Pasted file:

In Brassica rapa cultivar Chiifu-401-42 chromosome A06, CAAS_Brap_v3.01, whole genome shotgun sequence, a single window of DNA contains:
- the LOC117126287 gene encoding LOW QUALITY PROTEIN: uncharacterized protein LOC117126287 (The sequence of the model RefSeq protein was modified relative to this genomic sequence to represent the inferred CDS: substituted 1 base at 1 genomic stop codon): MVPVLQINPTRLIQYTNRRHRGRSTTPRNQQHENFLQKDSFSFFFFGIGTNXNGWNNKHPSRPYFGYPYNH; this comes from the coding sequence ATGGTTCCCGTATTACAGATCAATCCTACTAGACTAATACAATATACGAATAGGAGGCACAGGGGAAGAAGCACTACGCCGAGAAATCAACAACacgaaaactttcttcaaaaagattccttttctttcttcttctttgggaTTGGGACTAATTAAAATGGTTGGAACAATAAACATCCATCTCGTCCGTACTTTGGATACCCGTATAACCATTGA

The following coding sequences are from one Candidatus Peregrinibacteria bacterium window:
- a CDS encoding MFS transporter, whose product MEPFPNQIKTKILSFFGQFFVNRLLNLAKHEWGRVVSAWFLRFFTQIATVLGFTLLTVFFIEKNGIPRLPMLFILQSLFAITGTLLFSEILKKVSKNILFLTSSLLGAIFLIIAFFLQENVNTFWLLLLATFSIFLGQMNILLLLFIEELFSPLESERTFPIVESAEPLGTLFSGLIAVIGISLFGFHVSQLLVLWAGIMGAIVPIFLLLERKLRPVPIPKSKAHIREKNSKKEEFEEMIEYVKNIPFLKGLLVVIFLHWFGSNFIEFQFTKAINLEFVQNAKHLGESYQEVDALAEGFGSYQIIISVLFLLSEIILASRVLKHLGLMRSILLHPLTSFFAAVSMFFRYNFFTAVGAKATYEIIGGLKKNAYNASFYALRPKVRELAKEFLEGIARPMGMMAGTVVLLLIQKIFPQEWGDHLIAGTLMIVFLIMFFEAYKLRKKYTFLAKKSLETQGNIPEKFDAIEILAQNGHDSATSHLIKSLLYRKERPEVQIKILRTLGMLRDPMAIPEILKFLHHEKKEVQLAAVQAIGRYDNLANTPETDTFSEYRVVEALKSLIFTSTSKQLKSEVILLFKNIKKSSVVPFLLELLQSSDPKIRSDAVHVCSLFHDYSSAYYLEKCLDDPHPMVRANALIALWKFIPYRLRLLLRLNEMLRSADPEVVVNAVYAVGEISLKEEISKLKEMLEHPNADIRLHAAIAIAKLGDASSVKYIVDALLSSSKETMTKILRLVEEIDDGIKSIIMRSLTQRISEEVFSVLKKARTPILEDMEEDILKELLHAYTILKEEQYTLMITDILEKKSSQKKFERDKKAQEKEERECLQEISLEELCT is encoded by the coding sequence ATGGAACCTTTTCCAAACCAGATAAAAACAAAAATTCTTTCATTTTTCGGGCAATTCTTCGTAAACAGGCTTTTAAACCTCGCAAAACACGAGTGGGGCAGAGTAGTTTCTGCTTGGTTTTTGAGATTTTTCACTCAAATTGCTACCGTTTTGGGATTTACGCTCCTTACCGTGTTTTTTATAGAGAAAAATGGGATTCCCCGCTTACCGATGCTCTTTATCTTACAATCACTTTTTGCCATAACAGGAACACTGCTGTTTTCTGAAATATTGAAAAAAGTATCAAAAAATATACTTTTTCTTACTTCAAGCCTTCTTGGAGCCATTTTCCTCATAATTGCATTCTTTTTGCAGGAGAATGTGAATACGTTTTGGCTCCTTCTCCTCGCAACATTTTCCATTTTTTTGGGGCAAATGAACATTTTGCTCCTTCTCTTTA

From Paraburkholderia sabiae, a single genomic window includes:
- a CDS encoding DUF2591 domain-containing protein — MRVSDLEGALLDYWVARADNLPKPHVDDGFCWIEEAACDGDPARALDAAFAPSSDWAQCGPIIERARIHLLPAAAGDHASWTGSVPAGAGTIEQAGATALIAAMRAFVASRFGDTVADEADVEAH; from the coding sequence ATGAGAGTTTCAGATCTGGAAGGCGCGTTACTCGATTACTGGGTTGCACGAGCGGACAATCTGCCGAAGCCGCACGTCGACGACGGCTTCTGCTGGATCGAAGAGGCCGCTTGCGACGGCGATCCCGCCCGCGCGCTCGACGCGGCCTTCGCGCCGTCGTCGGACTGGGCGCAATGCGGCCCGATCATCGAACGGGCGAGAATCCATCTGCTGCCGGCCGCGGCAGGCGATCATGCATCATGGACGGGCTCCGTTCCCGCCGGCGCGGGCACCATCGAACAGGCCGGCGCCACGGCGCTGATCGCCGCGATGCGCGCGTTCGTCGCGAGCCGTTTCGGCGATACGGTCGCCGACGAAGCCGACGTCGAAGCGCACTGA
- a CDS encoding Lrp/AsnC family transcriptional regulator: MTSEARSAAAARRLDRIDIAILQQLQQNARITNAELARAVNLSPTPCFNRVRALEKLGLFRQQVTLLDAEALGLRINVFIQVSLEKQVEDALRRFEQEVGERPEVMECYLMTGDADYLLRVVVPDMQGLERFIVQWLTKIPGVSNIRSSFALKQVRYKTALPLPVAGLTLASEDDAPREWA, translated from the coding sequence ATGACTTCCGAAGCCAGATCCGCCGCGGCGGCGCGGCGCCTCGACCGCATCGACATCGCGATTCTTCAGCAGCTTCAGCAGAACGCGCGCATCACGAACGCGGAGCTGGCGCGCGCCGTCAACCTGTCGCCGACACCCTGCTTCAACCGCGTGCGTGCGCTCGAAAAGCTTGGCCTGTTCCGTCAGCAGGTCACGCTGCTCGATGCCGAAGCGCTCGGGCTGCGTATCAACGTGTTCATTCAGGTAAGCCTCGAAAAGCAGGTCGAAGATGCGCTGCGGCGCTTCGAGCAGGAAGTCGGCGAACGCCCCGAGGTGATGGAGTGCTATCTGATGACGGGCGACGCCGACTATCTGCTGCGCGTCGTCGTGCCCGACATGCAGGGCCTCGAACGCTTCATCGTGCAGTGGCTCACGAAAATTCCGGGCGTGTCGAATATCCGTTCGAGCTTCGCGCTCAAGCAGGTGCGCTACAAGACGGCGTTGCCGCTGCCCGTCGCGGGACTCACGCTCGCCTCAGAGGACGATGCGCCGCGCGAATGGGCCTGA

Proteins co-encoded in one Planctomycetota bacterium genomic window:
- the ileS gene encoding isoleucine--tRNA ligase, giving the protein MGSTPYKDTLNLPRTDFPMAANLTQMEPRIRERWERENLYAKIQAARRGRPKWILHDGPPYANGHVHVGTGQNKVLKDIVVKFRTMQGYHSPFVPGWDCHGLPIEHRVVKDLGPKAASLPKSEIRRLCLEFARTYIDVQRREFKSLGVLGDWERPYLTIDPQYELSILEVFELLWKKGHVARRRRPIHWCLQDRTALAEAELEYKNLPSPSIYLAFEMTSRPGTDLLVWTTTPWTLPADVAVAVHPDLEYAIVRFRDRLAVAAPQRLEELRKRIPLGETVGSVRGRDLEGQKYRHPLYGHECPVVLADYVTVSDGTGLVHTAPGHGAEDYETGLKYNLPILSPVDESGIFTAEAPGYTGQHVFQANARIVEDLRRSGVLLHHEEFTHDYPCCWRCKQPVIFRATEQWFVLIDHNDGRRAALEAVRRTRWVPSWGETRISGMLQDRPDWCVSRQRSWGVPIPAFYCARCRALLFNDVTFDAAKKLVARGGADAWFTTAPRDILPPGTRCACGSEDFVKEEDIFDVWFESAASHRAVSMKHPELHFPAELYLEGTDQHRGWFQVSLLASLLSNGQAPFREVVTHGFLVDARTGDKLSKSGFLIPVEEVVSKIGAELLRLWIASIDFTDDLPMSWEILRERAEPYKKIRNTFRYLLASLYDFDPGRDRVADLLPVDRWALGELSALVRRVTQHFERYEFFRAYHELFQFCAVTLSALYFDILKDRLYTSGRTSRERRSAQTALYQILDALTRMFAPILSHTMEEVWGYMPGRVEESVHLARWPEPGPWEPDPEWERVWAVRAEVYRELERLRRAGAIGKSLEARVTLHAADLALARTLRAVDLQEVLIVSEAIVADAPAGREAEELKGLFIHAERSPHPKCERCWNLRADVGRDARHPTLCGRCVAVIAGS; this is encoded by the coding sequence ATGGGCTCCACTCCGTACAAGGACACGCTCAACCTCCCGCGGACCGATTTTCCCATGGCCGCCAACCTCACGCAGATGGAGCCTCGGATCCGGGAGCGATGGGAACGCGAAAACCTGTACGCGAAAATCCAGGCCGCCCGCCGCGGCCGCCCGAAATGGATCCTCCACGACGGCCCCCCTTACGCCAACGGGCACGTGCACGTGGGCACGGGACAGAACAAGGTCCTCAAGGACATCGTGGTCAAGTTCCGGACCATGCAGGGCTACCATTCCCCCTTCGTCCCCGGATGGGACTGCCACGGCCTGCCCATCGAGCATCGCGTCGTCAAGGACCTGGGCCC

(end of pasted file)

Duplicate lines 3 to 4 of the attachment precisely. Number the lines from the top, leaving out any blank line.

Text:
The following coding sequences are from one Candidatus Peregrinibacteria bacterium window:
- a CDS encoding MFS transporter, whose product MEPFPNQIKTKILSFFGQFFVNRLLNLAKHEWGRVVSAWFLRFFTQIATVLGFTLLTVFFIEKNGIPRLPMLFILQSLFAITGTLLFSEILKKVSKNILFLTSSLLGAIFLIIAFFLQENVNTFWLLLLATFSIFLGQMNILLLLFIEELFSPLESERTFPIVESAEPLGTLFSGLIAVIGISLFGFHVSQLLVLWAGIMGAIVPIFLLLERKLRPVPIPKSKAHIREKNSKKEEFEEMIEYVKNIPFLKGLLVVIFLHWFGSNFIEFQFTKAINLEFVQNAKHLGESYQEVDALAEGFGSYQIIISVLFLLSEIILASRVLKHLGLMRSILLHPLTSFFAAVSMFFRYNFFTAVGAKATYEIIGGLKKNAYNASFYALRPKVRELAKEFLEGIARPMGMMAGTVVLLLIQKIFPQEWGDHLIAGTLMIVFLIMFFEAYKLRKKYTFLAKKSLETQGNIPEKFDAIEILAQNGHDSATSHLIKSLLYRKERPEVQIKILRTLGMLRDPMAIPEILKFLHHEKKEVQLAAVQAIGRYDNLANTPETDTFSEYRVVEALKSLIFTSTSKQLKSEVILLFKNIKKSSVVPFLLELLQSSDPKIRSDAVHVCSLFHDYSSAYYLEKCLDDPHPMVRANALIALWKFIPYRLRLLLRLNEMLRSADPEVVVNAVYAVGEISLKEEISKLKEMLEHPNADIRLHAAIAIAKLGDASSVKYIVDALLSSSKETMTKILRLVEEIDDGIKSIIMRSLTQRISEEVFSVLKKARTPILEDMEEDILKELLHAYTILKEEQYTLMITDILEKKSSQKKFERDKKAQEKEERECLQEISLEELCT is encoded by the coding sequence ATGGAACCTTTTCCAAACCAGATAAAAACAAAAATTCTTTCATTTTTCGGGCAATTCTTCGTAAACAGGCTTTTAAACCTCGCAAAACACGAGTGGGGCAGAGTAGTTTCTGCTTGGTTTTTGAGATTTTTCACTCAAATTGCTACCGTTTTGGGATTTACGCTCCTTACCGTGTTTTTTATAGAGAAAAATGGGATTCCCCGCTTACCGATGCTCTTTATCTTACAATCACTTTTTGCCATAACAGGAACACTGCTGTTTTCTGAAATATTGAAAAAAGTATCAAAAAATATACTTTTTCTTACTTCAAGCCTTCTTGGAGCCATTTTCCTCATAATTGCATTCTTTTTGCAGGAGAATGTGAATACGTTTTGGCTCCTTCTCCTCGCAACATTTTCCATTTTTTTGGGGCAAATGAACATTTTGCTCCTTCTCTTTA